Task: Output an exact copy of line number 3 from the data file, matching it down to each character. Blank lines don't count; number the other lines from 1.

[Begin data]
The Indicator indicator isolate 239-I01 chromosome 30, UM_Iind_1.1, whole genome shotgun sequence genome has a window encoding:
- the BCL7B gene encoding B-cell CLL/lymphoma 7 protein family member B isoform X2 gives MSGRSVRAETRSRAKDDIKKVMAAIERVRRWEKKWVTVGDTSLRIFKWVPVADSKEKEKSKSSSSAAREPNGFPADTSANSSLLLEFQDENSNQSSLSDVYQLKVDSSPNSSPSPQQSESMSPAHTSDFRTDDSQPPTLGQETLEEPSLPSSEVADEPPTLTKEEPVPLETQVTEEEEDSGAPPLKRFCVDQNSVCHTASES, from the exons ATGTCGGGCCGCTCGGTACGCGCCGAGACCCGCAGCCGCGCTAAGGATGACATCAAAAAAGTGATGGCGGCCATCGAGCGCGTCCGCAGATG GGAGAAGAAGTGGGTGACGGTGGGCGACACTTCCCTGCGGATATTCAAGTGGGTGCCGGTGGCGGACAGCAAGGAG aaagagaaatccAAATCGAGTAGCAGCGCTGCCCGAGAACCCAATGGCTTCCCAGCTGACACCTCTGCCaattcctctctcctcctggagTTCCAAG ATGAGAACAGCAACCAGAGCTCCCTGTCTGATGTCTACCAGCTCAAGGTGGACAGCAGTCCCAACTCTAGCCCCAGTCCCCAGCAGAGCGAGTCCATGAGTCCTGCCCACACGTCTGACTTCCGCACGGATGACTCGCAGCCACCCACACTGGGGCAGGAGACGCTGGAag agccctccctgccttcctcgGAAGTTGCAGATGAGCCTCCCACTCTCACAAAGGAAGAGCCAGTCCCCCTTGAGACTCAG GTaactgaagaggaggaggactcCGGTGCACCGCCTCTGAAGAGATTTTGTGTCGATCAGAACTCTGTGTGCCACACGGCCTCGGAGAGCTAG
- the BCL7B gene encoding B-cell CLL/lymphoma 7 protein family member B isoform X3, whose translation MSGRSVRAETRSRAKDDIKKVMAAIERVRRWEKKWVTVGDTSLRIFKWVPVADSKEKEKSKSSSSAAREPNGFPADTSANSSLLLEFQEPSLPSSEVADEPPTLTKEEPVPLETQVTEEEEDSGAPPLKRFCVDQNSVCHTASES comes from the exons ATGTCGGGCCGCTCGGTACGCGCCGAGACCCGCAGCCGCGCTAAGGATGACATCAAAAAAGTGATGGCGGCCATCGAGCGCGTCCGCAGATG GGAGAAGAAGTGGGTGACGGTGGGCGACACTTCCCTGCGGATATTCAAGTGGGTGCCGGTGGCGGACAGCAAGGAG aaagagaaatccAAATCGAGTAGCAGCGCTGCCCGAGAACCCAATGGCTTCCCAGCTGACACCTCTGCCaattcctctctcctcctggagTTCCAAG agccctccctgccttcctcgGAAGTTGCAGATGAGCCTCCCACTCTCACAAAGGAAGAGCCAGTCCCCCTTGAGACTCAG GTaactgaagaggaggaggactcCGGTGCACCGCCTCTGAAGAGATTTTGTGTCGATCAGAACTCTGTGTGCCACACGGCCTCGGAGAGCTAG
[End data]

- the BCL7B gene encoding B-cell CLL/lymphoma 7 protein family member B isoform X3, whose translation MSGRSVRAETRSRAKDDIKKVMAAIERVRRWEKKWVTVGDTSLRIFKWVPVADSKEKEKSKSSSSAAREPNGFPADTSANSSLLLEFQEPSLPSSEVADEPPTLTKEEPVPLETQVTEEEEDSGAPPLKRFCVDQNSVCHTASES comes from the exons ATGTCGGGCCGCTCGGTACGCGCCGAGACCCGCAGCCGCGCTAAGGATGACATCAAAAAAGTGATGGCGGCCATCGAGCGCGTCCGCAGATG GGAGAAGAAGTGGGTGACGGTGGGCGACACTTCCCTGCGGATATTCAAGTGGGTGCCGGTGGCGGACAGCAAGGAG aaagagaaatccAAATCGAGTAGCAGCGCTGCCCGAGAACCCAATGGCTTCCCAGCTGACACCTCTGCCaattcctctctcctcctggagTTCCAAG agccctccctgccttcctcgGAAGTTGCAGATGAGCCTCCCACTCTCACAAAGGAAGAGCCAGTCCCCCTTGAGACTCAG GTaactgaagaggaggaggactcCGGTGCACCGCCTCTGAAGAGATTTTGTGTCGATCAGAACTCTGTGTGCCACACGGCCTCGGAGAGCTAG